Years ago, an 11-year-old student came to my fourth-grade classroom. He had been diagnosed with multiple learning exceptionalities that affected his ability to decode words which impacted his literacy skills. He was embarrassed by the reading material he had with him, a “Clifford” book and a “First Grade Buddies” reader, and he thought those books meant that he couldn't read—that he wasn't ever going to be able to do the things other kids his age could do.
The materials we give kids matter, in part because the materials we use can signal the expectations we have as teachers. When we lower expectations, even if our intentions are good, we send an unintentional message that kids can’t succeed. When we give an 11-year-old “Clifford” to read, we’re telling him, “Not only do I not expect you to decode words, I don’t expect you to think.”
My class was about to read “The Lightning Thief,” and I was determined that he would get to experience it with us. So I went the other way: I said, “You know what? I know you can't decode all of these words, and we're going to work on that. But at the same time, we're going to expose you to this quality text that is going to challenge and engage you and show you what you’re capable of.”
When we give an 11-year-old “Clifford” to read, we’re telling him, “Not only do I not expect you to decode words, I don’t expect you to think.”
At the time, this student had zero confidence. He didn’t want anybody to know he was different, so he would sit in the back and just never say anything. He didn’t participate even in small group conversations. If you asked him to write, he didn’t fight back. He’d just write his name on a piece of paper over and over again. And he was sure there was no way he could get through this long, complex book.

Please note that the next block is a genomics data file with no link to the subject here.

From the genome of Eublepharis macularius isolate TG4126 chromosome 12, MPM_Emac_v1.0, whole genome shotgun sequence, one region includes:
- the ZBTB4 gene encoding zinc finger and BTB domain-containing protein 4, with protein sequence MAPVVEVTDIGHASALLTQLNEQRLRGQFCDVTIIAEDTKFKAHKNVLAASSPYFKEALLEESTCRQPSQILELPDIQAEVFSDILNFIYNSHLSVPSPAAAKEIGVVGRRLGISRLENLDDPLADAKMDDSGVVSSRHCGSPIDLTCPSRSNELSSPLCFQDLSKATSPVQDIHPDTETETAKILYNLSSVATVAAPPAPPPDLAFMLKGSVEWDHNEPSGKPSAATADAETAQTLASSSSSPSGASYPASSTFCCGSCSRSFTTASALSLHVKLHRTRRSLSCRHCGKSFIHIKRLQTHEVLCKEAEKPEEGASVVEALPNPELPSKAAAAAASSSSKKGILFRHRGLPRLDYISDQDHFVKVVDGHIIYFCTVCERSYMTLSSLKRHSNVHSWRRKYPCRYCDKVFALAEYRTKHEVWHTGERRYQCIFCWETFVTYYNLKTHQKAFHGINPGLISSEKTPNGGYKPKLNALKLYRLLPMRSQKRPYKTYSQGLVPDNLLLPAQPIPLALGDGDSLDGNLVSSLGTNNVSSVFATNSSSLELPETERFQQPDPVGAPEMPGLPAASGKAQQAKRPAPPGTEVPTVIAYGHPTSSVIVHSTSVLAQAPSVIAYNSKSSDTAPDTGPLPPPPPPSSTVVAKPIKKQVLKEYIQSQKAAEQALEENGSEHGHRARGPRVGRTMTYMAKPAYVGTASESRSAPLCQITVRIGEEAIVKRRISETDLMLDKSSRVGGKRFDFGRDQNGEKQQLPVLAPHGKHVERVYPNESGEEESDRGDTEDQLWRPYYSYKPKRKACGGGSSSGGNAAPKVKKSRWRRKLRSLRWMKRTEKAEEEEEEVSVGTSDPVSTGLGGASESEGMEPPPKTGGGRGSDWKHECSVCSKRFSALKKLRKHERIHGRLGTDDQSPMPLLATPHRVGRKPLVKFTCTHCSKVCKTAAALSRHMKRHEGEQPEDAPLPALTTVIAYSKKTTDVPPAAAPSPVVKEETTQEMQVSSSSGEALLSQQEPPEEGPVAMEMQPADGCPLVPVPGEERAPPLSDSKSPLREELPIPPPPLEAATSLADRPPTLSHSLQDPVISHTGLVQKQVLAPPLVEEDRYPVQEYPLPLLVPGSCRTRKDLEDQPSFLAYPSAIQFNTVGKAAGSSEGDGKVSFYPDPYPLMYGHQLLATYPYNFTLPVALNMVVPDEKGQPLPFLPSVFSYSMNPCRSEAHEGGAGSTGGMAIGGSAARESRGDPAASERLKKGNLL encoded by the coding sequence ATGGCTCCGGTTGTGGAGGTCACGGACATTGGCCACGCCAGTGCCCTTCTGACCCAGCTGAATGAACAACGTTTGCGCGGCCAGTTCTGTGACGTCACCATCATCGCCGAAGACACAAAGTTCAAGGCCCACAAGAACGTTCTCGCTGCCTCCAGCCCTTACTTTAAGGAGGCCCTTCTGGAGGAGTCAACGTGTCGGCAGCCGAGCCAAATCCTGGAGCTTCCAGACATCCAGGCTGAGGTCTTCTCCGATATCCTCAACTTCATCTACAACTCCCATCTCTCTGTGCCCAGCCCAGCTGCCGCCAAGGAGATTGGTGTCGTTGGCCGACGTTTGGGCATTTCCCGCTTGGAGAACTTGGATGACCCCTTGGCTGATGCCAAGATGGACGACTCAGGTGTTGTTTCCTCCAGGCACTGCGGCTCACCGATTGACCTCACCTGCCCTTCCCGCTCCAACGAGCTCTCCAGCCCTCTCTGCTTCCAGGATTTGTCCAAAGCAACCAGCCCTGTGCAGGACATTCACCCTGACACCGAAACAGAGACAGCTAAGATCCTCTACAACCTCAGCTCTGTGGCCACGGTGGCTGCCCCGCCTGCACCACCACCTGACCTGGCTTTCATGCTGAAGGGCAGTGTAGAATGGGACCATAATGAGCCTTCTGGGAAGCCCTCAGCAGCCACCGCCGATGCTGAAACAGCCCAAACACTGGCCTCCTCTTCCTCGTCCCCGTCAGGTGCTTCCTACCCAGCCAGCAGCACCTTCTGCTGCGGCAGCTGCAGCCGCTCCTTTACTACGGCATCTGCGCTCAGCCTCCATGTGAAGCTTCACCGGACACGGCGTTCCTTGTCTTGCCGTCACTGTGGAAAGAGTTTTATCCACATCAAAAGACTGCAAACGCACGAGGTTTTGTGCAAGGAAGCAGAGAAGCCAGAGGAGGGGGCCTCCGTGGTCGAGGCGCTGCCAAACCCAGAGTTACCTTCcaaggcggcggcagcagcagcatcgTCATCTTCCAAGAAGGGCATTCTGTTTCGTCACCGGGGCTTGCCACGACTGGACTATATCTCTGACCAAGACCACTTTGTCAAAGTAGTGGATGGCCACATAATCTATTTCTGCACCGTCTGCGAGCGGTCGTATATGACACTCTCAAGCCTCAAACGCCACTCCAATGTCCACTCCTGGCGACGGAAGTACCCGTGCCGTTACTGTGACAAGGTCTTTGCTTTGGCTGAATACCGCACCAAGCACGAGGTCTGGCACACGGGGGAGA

But I believe all kids can and should experience high-quality, complex texts—we just have to give them the supports they need. Some of the tactics I used to help him were to break the book into manageable sections and provide him a reading buddy. Because he was accessing the same material as all the other students, he started to believe that his thoughts were equal to anybody else’s thoughts.
For a while he was still afraid to put himself out there in front of his peers. Then one day, the class and I were having a rough time. Suddenly, I heard this quiet little voice say, “Watch out, you guys, she’s about to go all Miss Dodds on us!” and I realized the joke he was making. One of the characters in the book is a teacher who turns into a monster, and he had internalized that and applied it to our tense moment in the classroom. And the way he lit up when the other kids laughed—that made every bit of our work worthwhile, because it validated him in a way that was never possible from a “Clifford” book.
Because he was accessing the same material as all the other students, he started to believe that his thoughts were equal to anybody else’s thoughts.
Reading that book completely changed the way he saw himself and set him on a new trajectory in his education. He left my class believing that he could do what other kids could do, understanding that he was capable of complex thoughts, and finding joy in reading.
Recently, he let me know that he's going to graduate from high school. He knows he has a future. And I truly believe without access to high-quality materials and teachers raising the bar for him along the way, he would've been condemned to the low expectations he had for himself when we first met.
This is why I always say, “Don’t lower your materials. Raise your supports.” Low-quality curriculum conveys to students, “We don’t expect much from you.” And if we don’t expect much, we’re not going to get much. But if you give kids quality materials and challenge them to think, you can change their lives.